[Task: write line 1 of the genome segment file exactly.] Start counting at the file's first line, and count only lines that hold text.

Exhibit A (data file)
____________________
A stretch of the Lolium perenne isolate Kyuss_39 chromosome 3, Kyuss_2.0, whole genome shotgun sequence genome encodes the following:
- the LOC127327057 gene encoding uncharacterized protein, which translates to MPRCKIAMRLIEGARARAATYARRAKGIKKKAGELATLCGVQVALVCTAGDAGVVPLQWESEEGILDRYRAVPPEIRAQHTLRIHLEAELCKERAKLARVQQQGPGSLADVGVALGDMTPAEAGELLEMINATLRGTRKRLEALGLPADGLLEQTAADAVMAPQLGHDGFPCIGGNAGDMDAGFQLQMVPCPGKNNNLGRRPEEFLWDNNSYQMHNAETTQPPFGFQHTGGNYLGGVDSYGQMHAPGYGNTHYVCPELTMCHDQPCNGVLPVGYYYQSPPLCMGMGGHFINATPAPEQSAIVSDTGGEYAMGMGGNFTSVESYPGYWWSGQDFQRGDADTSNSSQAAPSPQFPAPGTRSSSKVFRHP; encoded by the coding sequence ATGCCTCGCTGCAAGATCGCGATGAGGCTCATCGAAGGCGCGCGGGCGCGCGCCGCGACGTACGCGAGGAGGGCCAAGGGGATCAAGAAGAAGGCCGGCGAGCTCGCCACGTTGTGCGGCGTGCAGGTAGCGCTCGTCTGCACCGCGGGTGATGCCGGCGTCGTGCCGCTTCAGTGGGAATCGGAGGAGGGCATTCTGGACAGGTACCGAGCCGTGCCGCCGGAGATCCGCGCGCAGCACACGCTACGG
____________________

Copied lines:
A stretch of the Lolium perenne isolate Kyuss_39 chromosome 3, Kyuss_2.0, whole genome shotgun sequence genome encodes the following: